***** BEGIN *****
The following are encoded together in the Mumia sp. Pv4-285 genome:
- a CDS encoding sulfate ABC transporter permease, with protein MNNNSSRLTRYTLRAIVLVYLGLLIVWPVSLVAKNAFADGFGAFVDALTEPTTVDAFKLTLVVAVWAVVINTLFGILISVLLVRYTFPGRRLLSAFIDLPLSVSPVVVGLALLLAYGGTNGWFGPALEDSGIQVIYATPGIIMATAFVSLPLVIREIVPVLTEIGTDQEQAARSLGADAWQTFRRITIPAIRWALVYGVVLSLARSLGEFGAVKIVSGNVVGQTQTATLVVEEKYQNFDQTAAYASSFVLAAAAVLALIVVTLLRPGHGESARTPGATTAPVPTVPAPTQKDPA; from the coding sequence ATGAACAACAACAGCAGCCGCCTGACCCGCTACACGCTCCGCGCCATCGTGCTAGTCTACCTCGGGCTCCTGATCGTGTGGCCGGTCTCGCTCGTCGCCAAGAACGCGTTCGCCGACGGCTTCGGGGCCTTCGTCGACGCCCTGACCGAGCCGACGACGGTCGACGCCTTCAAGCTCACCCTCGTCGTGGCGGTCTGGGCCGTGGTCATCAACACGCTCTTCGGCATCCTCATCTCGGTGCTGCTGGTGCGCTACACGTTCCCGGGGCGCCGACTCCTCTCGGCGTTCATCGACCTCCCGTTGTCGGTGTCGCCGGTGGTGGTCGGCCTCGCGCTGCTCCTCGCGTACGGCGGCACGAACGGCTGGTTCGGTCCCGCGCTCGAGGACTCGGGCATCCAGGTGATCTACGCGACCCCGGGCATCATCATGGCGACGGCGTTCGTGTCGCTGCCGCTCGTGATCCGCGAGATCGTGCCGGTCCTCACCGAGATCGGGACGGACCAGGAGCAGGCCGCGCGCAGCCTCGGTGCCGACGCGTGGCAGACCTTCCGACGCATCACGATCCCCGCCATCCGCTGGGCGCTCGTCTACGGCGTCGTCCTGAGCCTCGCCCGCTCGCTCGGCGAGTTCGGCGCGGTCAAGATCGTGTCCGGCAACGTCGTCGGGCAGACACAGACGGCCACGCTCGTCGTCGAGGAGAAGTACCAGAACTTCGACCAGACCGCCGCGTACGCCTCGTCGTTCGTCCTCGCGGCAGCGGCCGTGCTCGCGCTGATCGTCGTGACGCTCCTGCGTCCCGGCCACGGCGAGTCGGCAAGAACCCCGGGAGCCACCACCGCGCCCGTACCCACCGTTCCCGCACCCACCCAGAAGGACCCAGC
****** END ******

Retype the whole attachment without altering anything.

The following are encoded together in the Mumia sp. Pv4-285 genome:
- a CDS encoding sulfate ABC transporter permease, with protein MNNNSSRLTRYTLRAIVLVYLGLLIVWPVSLVAKNAFADGFGAFVDALTEPTTVDAFKLTLVVAVWAVVINTLFGILISVLLVRYTFPGRRLLSAFIDLPLSVSPVVVGLALLLAYGGTNGWFGPALEDSGIQVIYATPGIIMATAFVSLPLVIREIVPVLTEIGTDQEQAARSLGADAWQTFRRITIPAIRWALVYGVVLSLARSLGEFGAVKIVSGNVVGQTQTATLVVEEKYQNFDQTAAYASSFVLAAAAVLALIVVTLLRPGHGESARTPGATTAPVPTVPAPTQKDPA; from the coding sequence ATGAACAACAACAGCAGCCGCCTGACCCGCTACACGCTCCGCGCCATCGTGCTAGTCTACCTCGGGCTCCTGATCGTGTGGCCGGTCTCGCTCGTCGCCAAGAACGCGTTCGCCGACGGCTTCGGGGCCTTCGTCGACGCCCTGACCGAGCCGACGACGGTCGACGCCTTCAAGCTCACCCTCGTCGTGGCGGTCTGGGCCGTGGTCATCAACACGCTCTTCGGCATCCTCATCTCGGTGCTGCTGGTGCGCTACACGTTCCCGGGGCGCCGACTCCTCTCGGCGTTCATCGACCTCCCGTTGTCGGTGTCGCCGGTGGTGGTCGGCCTCGCGCTGCTCCTCGCGTACGGCGGCACGAACGGCTGGTTCGGTCCCGCGCTCGAGGACTCGGGCATCCAGGTGATCTACGCGACCCCGGGCATCATCATGGCGACGGCGTTCGTGTCGCTGCCGCTCGTGATCCGCGAGATCGTGCCGGTCCTCACCGAGATCGGGACGGACCAGGAGCAGGCCGCGCGCAGCCTCGGTGCCGACGCGTGGCAGACCTTCCGACGCATCACGATCCCCGCCATCCGCTGGGCGCTCGTCTACGGCGTCGTCCTGAGCCTCGCCCGCTCGCTCGGCGAGTTCGGCGCGGTCAAGATCGTGTCCGGCAACGTCGTCGGGCAGACACAGACGGCCACGCTCGTCGTCGAGGAGAAGTACCAGAACTTCGACCAGACCGCCGCGTACGCCTCGTCGTTCGTCCTCGCGGCAGCGGCCGTGCTCGCGCTGATCGTCGTGACGCTCCTGCGTCCCGGCCACGGCGAGTCGGCAAGAACCCCGGGAGCCACCACCGCGCCCGTACCCACCGTTCCCGCACCCACCCAGAAGGACCCAGC